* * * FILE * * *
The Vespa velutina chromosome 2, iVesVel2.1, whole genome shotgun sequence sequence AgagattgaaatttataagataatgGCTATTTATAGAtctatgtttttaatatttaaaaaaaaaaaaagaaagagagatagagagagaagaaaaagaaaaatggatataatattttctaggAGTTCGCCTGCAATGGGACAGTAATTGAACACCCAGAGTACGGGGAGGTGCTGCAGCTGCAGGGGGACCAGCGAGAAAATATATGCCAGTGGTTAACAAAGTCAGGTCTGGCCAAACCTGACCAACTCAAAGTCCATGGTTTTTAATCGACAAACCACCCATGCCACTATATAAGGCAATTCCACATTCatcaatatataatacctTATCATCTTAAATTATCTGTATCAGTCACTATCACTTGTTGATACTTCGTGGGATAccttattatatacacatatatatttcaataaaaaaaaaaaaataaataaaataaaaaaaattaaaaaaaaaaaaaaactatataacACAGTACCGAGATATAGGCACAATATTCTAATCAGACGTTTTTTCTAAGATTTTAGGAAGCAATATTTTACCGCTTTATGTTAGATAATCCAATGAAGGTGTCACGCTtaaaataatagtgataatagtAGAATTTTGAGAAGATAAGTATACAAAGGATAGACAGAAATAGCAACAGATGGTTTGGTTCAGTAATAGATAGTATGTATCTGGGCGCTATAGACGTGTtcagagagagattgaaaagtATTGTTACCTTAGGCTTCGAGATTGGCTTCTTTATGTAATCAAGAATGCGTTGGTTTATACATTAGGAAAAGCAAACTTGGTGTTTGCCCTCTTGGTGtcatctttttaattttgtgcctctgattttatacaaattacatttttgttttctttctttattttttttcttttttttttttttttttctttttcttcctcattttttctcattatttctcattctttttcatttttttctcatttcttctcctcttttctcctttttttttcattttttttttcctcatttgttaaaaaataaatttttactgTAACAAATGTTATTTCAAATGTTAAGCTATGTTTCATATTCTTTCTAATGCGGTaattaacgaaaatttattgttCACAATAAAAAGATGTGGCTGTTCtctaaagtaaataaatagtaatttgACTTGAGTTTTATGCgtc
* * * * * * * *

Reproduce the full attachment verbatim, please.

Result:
The Vespa velutina chromosome 2, iVesVel2.1, whole genome shotgun sequence sequence AgagattgaaatttataagataatgGCTATTTATAGAtctatgtttttaatatttaaaaaaaaaaaaagaaagagagatagagagagaagaaaaagaaaaatggatataatattttctaggAGTTCGCCTGCAATGGGACAGTAATTGAACACCCAGAGTACGGGGAGGTGCTGCAGCTGCAGGGGGACCAGCGAGAAAATATATGCCAGTGGTTAACAAAGTCAGGTCTGGCCAAACCTGACCAACTCAAAGTCCATGGTTTTTAATCGACAAACCACCCATGCCACTATATAAGGCAATTCCACATTCatcaatatataatacctTATCATCTTAAATTATCTGTATCAGTCACTATCACTTGTTGATACTTCGTGGGATAccttattatatacacatatatatttcaataaaaaaaaaaaaataaataaaataaaaaaaattaaaaaaaaaaaaaaactatataacACAGTACCGAGATATAGGCACAATATTCTAATCAGACGTTTTTTCTAAGATTTTAGGAAGCAATATTTTACCGCTTTATGTTAGATAATCCAATGAAGGTGTCACGCTtaaaataatagtgataatagtAGAATTTTGAGAAGATAAGTATACAAAGGATAGACAGAAATAGCAACAGATGGTTTGGTTCAGTAATAGATAGTATGTATCTGGGCGCTATAGACGTGTtcagagagagattgaaaagtATTGTTACCTTAGGCTTCGAGATTGGCTTCTTTATGTAATCAAGAATGCGTTGGTTTATACATTAGGAAAAGCAAACTTGGTGTTTGCCCTCTTGGTGtcatctttttaattttgtgcctctgattttatacaaattacatttttgttttctttctttattttttttcttttttttttttttttttctttttcttcctcattttttctcattatttctcattctttttcatttttttctcatttcttctcctcttttctcctttttttttcattttttttttcctcatttgttaaaaaataaatttttactgTAACAAATGTTATTTCAAATGTTAAGCTATGTTTCATATTCTTTCTAATGCGGTaattaacgaaaatttattgttCACAATAAAAAGATGTGGCTGTTCtctaaagtaaataaatagtaatttgACTTGAGTTTTATGCgtc